6. crater

    crater New Member

    Joined:
    Aug 5, 2005
    Messages:
    6
    Likes Received:
    0
    pretty much the same as kdelong.

    I have a wipperman link on my record chain so I drop it into a smallish jar with denatured alcohol. Shake vigorously (lid not tight! just a bit of splatter). Then I repeat with acetone (agian loose lid!).
    A drop of Dumonde Tech (I think I even saw this in performance cycle now) on each pin then wipe.
    About once a month (500 to 1000mi) remove the cassette and wipe down with alcohol. Stays pretty for quite a while.
    I love cleaning the bike on a recovery day after a really long weekend rides. Kinda reflective and puts me into a good place.
     
  7. AlanFD

    AlanFD New Member

    Joined:
    Aug 25, 2006
    Messages:
    21
    Likes Received:
    0
    I use a cleaning device, Pedro's I think with mineral spirits and run that through until the chain looks nice and clean. The I remove the chain cleaner, wipe the chain with a cloth. Next I use "Mason" line, I got this from Home Depot and, and I use about a a 1-foot or 1½-foot length of this line and floss the cassette.

    After the flossing I give the chain and the cassette an application of "White Lightning."

    I do this about very 2 or three weeks, and when I go through the chain cleaning excercise I normally rotate my tires, this I have found really extends the life of your tires.
     
  8. Emp

    Emp New Member

    Joined:
    Mar 14, 2008
    Messages:
    82
    Likes Received:
    0
    I am using the Pedro's Extra Dry to lubricate em after the wash.It is my 1st time using it.Is it good??Before this I had tried alot of things which are selling in my LBS here.They dont sell good lubricant for drivetrain.Only those taiwan made lubricant and chain spray which they said it was the best in the shop:eek: .But now my LBS had imported some Pedro's thingy.Thus I bought 1 of em and tried it out(havent try the bike for long mileage yet).
     
  9. Peter@vecchios

    [email protected] New Member

    Joined:
    Dec 30, 2007
    Messages:
    2,111
    Likes Received:
    4
    Best way(IMO) is to take chain off(quick link), take cogset off, take pulleys off rear derailleur, take chainrings off. Clean all, hot water, simple green, dry, put all back on. grease inside the pulleys. Lube thenchain, wipe off well, ride the next day. If the chain starts to 'chirp', lube AFTER that ride.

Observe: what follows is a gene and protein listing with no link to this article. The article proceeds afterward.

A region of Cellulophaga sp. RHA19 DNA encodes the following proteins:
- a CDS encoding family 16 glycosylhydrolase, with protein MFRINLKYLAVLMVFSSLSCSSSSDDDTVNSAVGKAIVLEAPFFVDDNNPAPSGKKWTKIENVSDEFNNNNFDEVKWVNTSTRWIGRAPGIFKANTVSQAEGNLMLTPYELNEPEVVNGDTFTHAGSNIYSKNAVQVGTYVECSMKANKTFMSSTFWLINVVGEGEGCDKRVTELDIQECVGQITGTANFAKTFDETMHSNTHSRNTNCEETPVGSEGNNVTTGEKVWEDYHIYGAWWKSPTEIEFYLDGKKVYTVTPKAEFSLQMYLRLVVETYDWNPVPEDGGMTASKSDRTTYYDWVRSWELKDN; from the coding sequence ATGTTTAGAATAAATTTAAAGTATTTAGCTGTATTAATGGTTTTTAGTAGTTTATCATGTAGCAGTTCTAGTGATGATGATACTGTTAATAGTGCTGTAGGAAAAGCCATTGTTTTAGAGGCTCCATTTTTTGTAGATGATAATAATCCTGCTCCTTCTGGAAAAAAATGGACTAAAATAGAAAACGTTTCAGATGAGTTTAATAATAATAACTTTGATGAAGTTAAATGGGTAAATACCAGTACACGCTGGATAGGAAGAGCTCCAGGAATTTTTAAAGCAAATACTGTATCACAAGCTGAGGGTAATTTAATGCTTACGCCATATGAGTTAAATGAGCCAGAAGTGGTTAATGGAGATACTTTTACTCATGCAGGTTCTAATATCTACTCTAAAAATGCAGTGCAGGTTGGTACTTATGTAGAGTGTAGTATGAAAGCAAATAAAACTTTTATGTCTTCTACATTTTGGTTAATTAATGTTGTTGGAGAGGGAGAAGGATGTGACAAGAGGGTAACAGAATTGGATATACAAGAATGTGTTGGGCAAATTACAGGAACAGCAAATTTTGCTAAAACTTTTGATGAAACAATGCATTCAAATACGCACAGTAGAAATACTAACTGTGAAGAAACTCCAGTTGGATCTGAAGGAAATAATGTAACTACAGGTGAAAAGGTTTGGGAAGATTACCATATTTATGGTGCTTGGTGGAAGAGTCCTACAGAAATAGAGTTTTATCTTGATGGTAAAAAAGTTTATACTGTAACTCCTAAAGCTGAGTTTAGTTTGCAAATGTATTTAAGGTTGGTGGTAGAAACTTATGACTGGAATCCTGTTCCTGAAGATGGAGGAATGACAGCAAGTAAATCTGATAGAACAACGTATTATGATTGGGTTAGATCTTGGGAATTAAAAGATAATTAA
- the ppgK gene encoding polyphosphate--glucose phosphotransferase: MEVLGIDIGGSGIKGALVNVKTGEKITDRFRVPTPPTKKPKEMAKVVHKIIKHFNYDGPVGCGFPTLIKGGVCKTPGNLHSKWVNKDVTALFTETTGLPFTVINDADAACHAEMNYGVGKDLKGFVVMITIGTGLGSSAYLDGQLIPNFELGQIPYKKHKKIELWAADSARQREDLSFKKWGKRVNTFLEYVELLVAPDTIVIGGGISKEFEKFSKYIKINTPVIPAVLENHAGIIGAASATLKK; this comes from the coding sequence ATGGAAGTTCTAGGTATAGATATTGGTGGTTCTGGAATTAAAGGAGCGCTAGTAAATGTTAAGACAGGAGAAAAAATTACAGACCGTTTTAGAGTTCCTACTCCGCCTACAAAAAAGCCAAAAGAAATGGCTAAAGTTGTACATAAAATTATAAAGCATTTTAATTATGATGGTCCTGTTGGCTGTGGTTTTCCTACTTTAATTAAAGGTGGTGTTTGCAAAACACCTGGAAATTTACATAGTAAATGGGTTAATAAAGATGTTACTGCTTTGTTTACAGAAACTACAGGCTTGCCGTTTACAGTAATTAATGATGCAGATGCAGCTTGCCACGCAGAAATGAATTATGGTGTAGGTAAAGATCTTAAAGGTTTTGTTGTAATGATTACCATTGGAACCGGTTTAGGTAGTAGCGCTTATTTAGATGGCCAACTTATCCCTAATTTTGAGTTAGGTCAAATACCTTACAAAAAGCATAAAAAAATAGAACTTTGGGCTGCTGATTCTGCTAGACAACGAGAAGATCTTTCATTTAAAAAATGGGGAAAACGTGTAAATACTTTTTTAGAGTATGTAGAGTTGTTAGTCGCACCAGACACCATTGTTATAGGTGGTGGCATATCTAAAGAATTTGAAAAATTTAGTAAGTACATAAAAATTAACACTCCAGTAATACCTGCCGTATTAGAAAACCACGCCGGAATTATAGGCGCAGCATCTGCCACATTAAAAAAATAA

10. garage sale GT

    garage sale GT New Member

    Joined:
    Jun 6, 2006
    Messages:
    1,696
    Likes Received:
    3
    Stop adding oil, and emulsifying (thickening) it with high pressure hose water and soap. Hoses don't belong around bikes unless you take the nozzle off.You can get high pressure water in where it doesn't belong.

    Some guys claim their chains last pretty long with regular oiling only, although their idea of oiling is a great deal more restrained than yours i.e. put a drop (ONE DROP) on each roller then wipe off the excess.

    I prefer to use a chain cleaner and gently pour a bucket of water over the chain and sprockets, then oil (each roller, one drop each), then wipe the outside of the chain dry. The only time I recklessly dump lubricant on the chain is if I am using a dry wax type product like white lightning or pedros ice wax, which is for off-road, dirty conditions.

    To put either of these methods in practice, first clean all the accumulated gunk off your chain and sprockets. If you want a shiny cassette, that is. The brown layer probably isn't hurting anything.
     
  11. artemidorus

    artemidorus New Member

    Joined:
    Mar 10, 2004
    Messages:
    2,307
    Likes Received:
    0
    (Apologies to those who know my typical warped reply to this question...)

    1. Resist the urge to make your bike shine and put some more grime on it by going for a ride.
    2. If you still have the energy to clean your bike, you didn't ride hard enough, go for another ride.
    3. Repeat step 2 as necessary.
    4. If you still want to clean your bike, channel your energy into repacking that hub or pedal that you've been putting off, replacing that fraying cable, regreasing that clicking seatpost, truing that wheel that is tapping the brake pads, replacing those worn brake pads, tightening that play in the headset, making that small adjustment to the saddle angle, renewing the bar tape etc etc.
    5. If you still can't get rid of the urge to clean your bike, go see your family doctor and tell him/her that you have OCD.
    7. If you still want to clean your bike, maybe it really needs it... go to step 8.
    8. Wipe chain thoroughly with rag.
    9. Put a generous drop of Prolink on each roller.
    10. Spin the cranks 10 or 20 times.
    11. Clean the chain with rag. Drivetrain finished. Leave the cassette alone. It's meant to be dirty.
    12. Resist the urge to spray your bike with water - bearings don't like it if they cop a dousing from a jet of water.
    13. (Optional. If you must, polish the frame and shiny bits with a damp or dry rag, depending on the thickness of the grime layer).
    14. Keep the WD40 well away from the bike, unless you have a seized fastener.
    15. Go to step 1.

    :) :) :)
     
  12. kdelong

    kdelong Well-Known Member